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As per evidences, life originated on the planet Earth billions of years ago. Since then, new species have evolved from old ones. Simultaneously, many species had become extinct during the process of evolution. As of now, scientists have identified about 1.8 million species, which are classified into several groups based on the similarities and dissimilarities between the organisms. Among the many proposals of classification, the Carl Linnaeus system is the most accepted one. According to him, living things are classified into 5 kingdoms, based on the mode of nutrition and cellular organization.
5 Kingdoms of Living Things
In the past, all living things comprised of two categories, namely, the plants and animals. Organisms that remained stationary were categorized under plants. On the contrary, animals encompassed all living things that had the ability to move. In due course of time, scientists discovered more living organisms that could neither be included in plants nor animals. This was how the Linnaean system of taxonomic classification originated. Let’s discuss in brief each of the five kingdoms of living things.
Living things included in the kingdom Monera are minute and single-celled prokaryotes (organisms that lack membrane-bound nuclei). Members of this kingdom are bacteria, cyanobacteria or blue-green algae (BGA) and spirochetes. Some members of the same organism join together to form chains. Cyanobacteria is a type of organism, which is intermediate between algae (it possesses chlorophyll) and bacteria (it is a prokaryote). Their mode of nutrition is by absorbing food through the cell wall.
Protista includes single-celled eukaryotic organisms, which contain membrane-bound cell organelles. It includes organisms that are neither plants nor animals. In simpler terms, the living things classified under Protista are unusual and diverse forms, which cannot be grouped in any of the four remaining kingdoms. For example, the simplest organisms on Earth, amoeba (a protozoan) and giant sea kelp (an algae) belong to this kingdom. The members of Protista obtain nutrition by absorption, ingestion and photosynthesis. Read the rest of this entry »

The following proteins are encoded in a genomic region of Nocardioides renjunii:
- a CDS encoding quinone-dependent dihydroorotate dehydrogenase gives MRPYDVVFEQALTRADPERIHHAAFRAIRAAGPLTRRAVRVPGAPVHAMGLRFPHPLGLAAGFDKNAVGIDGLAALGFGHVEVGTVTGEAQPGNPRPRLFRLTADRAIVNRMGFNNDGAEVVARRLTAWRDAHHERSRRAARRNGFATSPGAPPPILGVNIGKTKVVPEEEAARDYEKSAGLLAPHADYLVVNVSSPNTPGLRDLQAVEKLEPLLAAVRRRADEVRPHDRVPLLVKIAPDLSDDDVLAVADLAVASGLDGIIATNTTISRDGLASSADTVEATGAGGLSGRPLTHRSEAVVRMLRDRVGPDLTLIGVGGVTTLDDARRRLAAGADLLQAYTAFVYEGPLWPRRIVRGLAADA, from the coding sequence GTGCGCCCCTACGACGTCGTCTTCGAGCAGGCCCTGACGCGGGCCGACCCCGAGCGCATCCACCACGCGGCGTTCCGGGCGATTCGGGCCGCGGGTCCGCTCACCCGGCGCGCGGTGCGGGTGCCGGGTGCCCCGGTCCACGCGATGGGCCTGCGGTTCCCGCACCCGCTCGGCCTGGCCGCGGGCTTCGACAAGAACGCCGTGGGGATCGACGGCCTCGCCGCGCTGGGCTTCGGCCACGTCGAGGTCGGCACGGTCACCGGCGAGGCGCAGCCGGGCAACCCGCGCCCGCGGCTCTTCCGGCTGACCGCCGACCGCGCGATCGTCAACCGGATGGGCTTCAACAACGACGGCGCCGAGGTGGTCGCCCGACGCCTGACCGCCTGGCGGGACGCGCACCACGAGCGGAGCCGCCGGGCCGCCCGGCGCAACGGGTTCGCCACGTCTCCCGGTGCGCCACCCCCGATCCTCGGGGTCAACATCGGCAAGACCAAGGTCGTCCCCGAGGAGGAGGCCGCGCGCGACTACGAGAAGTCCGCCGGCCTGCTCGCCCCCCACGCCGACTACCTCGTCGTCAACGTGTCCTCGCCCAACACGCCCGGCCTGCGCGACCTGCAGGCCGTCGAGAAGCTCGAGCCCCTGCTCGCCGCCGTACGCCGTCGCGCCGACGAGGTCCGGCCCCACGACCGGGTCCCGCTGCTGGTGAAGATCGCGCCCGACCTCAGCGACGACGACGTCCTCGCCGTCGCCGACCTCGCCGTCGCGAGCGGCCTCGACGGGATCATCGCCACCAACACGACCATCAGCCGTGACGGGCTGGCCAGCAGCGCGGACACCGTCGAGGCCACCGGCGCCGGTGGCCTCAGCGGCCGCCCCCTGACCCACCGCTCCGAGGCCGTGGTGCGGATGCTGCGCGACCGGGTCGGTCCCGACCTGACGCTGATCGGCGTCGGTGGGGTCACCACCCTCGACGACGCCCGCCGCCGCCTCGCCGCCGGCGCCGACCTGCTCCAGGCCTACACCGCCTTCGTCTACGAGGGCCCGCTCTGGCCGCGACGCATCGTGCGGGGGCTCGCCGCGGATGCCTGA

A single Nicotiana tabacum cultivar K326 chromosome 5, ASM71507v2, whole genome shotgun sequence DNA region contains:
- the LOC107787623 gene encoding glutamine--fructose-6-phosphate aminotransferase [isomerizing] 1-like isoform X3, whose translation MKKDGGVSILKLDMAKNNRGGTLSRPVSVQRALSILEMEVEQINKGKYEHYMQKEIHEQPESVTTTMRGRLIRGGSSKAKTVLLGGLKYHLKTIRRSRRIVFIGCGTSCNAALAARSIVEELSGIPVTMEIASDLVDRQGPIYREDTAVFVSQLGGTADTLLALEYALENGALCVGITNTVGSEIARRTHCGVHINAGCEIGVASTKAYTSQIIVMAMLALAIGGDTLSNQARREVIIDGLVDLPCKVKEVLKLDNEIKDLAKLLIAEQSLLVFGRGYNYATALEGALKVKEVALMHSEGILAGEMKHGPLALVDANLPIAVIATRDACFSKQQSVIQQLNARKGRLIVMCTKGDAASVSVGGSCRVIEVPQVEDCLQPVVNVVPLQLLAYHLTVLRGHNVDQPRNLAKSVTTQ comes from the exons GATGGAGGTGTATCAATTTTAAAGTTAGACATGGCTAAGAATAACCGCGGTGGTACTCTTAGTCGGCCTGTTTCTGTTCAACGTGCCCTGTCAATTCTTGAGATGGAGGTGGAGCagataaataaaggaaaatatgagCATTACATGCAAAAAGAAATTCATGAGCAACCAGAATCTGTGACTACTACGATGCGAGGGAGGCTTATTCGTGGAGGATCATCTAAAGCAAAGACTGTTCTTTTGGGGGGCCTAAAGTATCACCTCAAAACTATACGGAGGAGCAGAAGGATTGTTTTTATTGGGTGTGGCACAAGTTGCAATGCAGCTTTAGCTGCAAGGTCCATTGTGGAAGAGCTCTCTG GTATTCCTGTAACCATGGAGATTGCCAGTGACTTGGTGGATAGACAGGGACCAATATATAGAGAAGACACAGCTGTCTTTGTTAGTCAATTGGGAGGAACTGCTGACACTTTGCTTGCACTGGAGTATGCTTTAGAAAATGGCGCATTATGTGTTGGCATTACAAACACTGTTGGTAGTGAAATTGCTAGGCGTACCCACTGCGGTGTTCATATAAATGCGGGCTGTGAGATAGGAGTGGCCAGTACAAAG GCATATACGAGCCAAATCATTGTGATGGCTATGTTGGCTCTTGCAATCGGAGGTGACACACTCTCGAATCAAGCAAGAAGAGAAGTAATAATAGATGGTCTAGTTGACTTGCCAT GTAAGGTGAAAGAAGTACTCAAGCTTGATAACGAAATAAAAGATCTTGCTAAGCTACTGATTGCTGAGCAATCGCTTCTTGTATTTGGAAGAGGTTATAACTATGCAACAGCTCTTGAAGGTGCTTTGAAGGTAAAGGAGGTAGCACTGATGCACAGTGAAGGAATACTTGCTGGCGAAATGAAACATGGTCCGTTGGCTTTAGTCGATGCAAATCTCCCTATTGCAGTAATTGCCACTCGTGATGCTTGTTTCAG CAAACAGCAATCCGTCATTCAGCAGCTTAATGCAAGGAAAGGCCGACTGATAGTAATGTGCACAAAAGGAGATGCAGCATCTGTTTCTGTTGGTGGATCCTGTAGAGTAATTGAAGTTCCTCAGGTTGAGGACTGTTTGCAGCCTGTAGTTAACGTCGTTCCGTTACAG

Adipose tissue is a specialized connective tissue in the body which is the major storehouse of energy in the form of triglycerides deposition. Adipose is usually found in mammals as two different forms such as white and brown adipose tissues. Depending upon the species of mammals the amount and location of the tissue varies. Most of the fat tissues fall under the white category which is located in various organs and various parts in the body.
In human beings, this tissue is found at multiple locations; it is located beneath the skin as subcutaneous fat, surrounding internal organs as visceral fat, inside bones as bone marrow or yellow bone marrow and also in breast. Specific locations of such layers are referred to as adipocytes depots. These depots are a reservoir of adipose tissue that contains several cell types; the highest percentage of cells is adipocytes that contain fat droplets. Some other cells including fibroblasts, macrophages and endothelial cells are also a part of this tissue along with a number of tiny blood vessels. As the integument system includes the skin that accumulates in the deepest level of the subcutaneous layer, adipose tissue is formed beneath the skin and provides insulation to the body from heat and cold.
It acts as a protective padding around all vital organs in the body. Though its major function is to reserve lipids, it also acts as the main source of energy by synthesizing lipids to fulfill the needs of the individual. Obese persons are seen with more amount of adipose in their body. Excessive tissues are seen hanging downward from the abdomen and also known as a panniculus. Sometimes to remove such fats, surgeries are needed. The abdomen has a layer of adipocytes known as visceral and intra abdominal fat. The internal fat protects stomach, liver, intestines and kidneys by forming protective layers inside the body. Breast fat is also a type of white adipose tissue that helps in formation of milk during pregnancy with help of oxytocin hormone and helps the mother to nourish the infants. In human, excess fats are accumulated in the abdominal, hip and also in the thoracic regions.
In different mammals, adipocytes are also found; in mice they are found inside the abdominal layers and cavity forming several depots inside the body. Even around the uterus and ovaries, it forms a layer of fat filled mass providing protection. Brown adipose tissues are densely packed mitochondria and also found in various locations in mammals. As such tissues are good in vasuclarization, in hibernating animals they help in regulating body temperature through non-shivering thermogenesis.
You can learn more about adipose tissue functions, and get more articles and resources about adipose tissue by visiting Adipose Tissue
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